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as I knew him

Dr David C F Wright


I had the privilege of knowing Alan Rawsthorne rather well. In fact, I am one of the few people who can say that I had music lessons with him.

I first met him at the home of fellow composer, Humphrey Searle, in St John's Wood in 1962. Alan was a most congenial man and very amusing. He was a great friend of Humphrey but then Humphrey had a wonderful capacity for friendship. In fact, they had many things in common. Sadly, they were sometimes indiscreet as to their alcohol intake ... Alan far more so than Humphrey. Humphrey wrote his Prelude on a theme of Alan Rawsthorne for piano, Op 45, as a tribute to Alan

It is always difficult to write about a composer one knew well and not to offend anyone, but it is true to say that some of Alan's music is simply awful. The Symphony no. 2 and the string quartets may well be cases in point. But one can probably say this about many composers. It is my view that he was not adept at writing for the voice and he often makes the unfortunate mistake of writing a difficult vocal line regularly employing the area where the voice's change of register is involved and the transition from chest to throat or throat to head can be perilous. His orchestral music has often been called passive or brown. Comparatively seldom is sparkle to be found in his music although the Piano Concertos have a certain scintillation. His music is generally very serious which, strangely, was at odds with his personality.

Some of his work is lazy. He once said to me that he often wrote music as a farmer would scatter seed for his chickens to eat.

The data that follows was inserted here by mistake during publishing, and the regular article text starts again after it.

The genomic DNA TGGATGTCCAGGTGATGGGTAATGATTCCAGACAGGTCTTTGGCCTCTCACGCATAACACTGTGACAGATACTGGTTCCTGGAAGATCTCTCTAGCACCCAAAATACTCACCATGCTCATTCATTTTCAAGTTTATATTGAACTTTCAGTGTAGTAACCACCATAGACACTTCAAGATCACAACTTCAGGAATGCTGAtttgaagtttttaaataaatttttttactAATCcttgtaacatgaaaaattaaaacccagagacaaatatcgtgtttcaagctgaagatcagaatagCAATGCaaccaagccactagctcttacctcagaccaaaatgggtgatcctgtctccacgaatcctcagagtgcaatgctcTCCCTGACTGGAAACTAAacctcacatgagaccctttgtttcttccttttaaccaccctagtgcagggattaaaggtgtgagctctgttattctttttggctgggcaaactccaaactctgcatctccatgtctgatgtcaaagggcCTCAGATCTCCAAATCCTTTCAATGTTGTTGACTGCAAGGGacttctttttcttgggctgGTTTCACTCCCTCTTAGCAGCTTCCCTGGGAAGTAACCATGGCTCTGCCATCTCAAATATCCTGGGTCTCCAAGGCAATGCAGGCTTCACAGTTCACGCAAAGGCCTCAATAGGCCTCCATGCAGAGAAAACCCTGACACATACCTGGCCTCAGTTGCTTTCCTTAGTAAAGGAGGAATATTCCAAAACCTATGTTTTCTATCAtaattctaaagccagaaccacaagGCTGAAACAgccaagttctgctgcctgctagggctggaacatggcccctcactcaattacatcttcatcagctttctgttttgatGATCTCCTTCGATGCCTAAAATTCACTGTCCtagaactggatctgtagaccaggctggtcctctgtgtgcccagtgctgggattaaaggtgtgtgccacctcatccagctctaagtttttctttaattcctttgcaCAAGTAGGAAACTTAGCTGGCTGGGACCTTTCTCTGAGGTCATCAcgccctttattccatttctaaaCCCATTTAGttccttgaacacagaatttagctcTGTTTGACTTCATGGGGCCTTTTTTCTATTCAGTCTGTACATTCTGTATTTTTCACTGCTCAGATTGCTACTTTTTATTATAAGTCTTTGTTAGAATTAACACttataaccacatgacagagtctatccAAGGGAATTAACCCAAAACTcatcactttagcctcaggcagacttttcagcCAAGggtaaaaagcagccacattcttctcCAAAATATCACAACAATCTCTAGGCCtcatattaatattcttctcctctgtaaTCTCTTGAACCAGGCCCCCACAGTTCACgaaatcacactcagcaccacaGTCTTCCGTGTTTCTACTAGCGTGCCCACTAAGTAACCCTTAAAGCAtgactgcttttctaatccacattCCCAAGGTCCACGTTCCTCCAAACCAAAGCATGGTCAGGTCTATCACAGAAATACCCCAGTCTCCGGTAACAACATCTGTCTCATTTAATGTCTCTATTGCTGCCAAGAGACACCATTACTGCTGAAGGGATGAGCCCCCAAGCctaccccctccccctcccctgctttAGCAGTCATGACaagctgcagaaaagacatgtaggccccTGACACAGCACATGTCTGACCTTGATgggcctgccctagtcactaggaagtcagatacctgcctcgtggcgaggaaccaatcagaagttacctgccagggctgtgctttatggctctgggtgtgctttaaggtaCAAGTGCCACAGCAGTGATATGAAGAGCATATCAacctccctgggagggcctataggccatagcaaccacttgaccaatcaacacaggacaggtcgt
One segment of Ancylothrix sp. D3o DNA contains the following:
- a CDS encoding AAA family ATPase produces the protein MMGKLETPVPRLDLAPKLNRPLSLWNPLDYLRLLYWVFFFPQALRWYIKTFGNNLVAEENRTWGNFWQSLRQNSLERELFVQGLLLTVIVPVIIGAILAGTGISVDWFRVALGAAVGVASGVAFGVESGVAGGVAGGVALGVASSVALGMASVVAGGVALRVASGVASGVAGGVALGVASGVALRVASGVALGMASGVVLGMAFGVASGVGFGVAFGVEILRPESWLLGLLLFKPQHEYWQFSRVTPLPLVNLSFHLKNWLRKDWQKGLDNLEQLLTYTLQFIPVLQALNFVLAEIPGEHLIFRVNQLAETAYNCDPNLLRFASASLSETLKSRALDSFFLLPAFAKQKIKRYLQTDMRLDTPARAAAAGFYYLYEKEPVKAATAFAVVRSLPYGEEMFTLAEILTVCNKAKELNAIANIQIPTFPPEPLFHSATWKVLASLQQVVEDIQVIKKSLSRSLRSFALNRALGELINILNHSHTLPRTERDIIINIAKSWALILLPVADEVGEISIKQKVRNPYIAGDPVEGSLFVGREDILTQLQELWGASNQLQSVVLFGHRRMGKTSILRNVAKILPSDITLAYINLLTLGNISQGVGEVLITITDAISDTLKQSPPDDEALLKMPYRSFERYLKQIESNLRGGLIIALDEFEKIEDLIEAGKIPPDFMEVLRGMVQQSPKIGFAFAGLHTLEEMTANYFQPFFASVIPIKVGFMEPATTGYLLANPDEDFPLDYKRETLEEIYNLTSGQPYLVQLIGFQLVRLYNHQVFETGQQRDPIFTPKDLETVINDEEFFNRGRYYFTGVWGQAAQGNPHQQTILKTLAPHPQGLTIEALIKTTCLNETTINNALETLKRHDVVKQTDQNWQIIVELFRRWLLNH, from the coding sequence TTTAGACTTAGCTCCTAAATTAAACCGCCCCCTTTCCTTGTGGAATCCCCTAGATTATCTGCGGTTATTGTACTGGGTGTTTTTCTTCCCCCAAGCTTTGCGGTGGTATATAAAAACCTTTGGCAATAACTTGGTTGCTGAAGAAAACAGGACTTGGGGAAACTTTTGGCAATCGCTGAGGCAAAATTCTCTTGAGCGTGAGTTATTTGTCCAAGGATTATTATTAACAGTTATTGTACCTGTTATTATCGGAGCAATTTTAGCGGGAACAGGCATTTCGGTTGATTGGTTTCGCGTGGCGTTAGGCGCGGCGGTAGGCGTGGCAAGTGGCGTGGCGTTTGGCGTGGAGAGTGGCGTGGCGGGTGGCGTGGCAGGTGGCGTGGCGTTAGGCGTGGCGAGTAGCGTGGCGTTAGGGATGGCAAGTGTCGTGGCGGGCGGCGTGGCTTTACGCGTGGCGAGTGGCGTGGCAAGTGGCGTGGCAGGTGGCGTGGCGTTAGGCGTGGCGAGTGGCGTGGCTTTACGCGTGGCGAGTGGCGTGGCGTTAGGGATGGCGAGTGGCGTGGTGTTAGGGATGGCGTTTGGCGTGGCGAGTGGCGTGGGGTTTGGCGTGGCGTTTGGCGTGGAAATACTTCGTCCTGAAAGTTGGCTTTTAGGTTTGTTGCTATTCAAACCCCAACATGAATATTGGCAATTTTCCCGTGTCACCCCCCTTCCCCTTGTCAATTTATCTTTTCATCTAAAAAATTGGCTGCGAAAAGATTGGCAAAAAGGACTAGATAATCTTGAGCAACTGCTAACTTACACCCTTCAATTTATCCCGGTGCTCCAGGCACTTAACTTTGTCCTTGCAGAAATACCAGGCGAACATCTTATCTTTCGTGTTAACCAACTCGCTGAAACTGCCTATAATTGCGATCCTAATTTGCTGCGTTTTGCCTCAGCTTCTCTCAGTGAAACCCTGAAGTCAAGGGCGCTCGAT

He was also a poser. He loved to have his picture taken and had a penchant for hats. He was a normal red blooded male and certainly loved female company and it often got him into trouble. He was more than friendly with Isobel, the sculptress wife of Constant Lambert, and at the time when Constant was still alive and riddled with illness and alcoholism. But Alan could also be a terrible grouch particularly when inebriated. Once at a party at Elizabeth Lutyens' house, when he was the worse for wear, we could not find him. When we did, he was asleep in the bath snoring in an irregular time signature.

Yet, despite all of this, we liked him.

He was not an arrogant or conceited man who thrived on causing trouble as, for example, did Britten. Unlike Ben, Alan could take criticism and did so with grace.

But it is the unknown Rawsthorne that impressed me. It may come as a surprise to some but he was very clever at counterpoint and an authority on the various species of counterpoint. Although it is not always shown in his music he approved of order and clarity. Most surprising of all perhaps is that he was a good teacher. It is a great pity that teaching did not appeal to him. My friend, the late Gerard Victory, showed some of his work to Alan and Rawsthorne said that changes had to be made because some of it could be mistaken for Elgar and that 'no composer worth their salt wanted to be found guilty of that madness.'

I spent a lot of time with Alan in which he explained, among other things, and demonstrated baroque ornaments with an amazing simplicity and, believe me, that is amazing. He could solve problems of counterpoint with an uncanny ease so that when some of my pieces would have instrumental lines that clashed harmonically Alan could immediately rectify it and it always worked. He was very gifted in this way.

But he was something of a rogue it would appear. The slow movement of his Piano Concerto no.1 is almost identical with a student piece of Denis ApIvor's written and performed some six years earlier. At the time Denis was having lessons with Alan and, while I do not want to become involved with any controversy, there is some evidence to show that Denis has a just cause to be aggrieved.

It is my view that Alan's best pieces were written for the violin. There are two concertos and a splendid sonata. I have to admit that my admiration for the Violin Concerto no. 2 (1956) is probably due to my intimate association with it but the Sonata (1959) is a compelling piece and reveals Rawsthorne at his best.